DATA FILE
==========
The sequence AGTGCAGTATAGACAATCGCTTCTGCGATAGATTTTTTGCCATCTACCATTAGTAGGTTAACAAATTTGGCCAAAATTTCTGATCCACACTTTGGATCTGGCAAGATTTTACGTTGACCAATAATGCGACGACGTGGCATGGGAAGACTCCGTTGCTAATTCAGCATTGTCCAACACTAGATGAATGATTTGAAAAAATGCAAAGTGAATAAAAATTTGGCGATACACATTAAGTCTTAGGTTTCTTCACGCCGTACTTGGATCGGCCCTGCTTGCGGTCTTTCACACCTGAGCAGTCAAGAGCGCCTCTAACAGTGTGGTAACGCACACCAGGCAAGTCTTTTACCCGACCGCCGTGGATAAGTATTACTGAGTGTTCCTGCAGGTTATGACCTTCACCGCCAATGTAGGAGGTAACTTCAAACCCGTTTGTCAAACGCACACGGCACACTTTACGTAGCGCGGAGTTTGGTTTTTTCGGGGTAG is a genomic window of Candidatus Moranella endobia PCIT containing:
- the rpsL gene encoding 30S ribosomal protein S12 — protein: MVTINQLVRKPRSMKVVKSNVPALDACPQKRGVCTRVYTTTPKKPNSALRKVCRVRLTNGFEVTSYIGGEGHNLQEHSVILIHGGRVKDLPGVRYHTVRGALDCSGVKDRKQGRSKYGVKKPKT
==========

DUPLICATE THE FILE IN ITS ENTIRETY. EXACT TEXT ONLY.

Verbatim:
The sequence AGTGCAGTATAGACAATCGCTTCTGCGATAGATTTTTTGCCATCTACCATTAGTAGGTTAACAAATTTGGCCAAAATTTCTGATCCACACTTTGGATCTGGCAAGATTTTACGTTGACCAATAATGCGACGACGTGGCATGGGAAGACTCCGTTGCTAATTCAGCATTGTCCAACACTAGATGAATGATTTGAAAAAATGCAAAGTGAATAAAAATTTGGCGATACACATTAAGTCTTAGGTTTCTTCACGCCGTACTTGGATCGGCCCTGCTTGCGGTCTTTCACACCTGAGCAGTCAAGAGCGCCTCTAACAGTGTGGTAACGCACACCAGGCAAGTCTTTTACCCGACCGCCGTGGATAAGTATTACTGAGTGTTCCTGCAGGTTATGACCTTCACCGCCAATGTAGGAGGTAACTTCAAACCCGTTTGTCAAACGCACACGGCACACTTTACGTAGCGCGGAGTTTGGTTTTTTCGGGGTAG is a genomic window of Candidatus Moranella endobia PCIT containing:
- the rpsL gene encoding 30S ribosomal protein S12 — protein: MVTINQLVRKPRSMKVVKSNVPALDACPQKRGVCTRVYTTTPKKPNSALRKVCRVRLTNGFEVTSYIGGEGHNLQEHSVILIHGGRVKDLPGVRYHTVRGALDCSGVKDRKQGRSKYGVKKPKT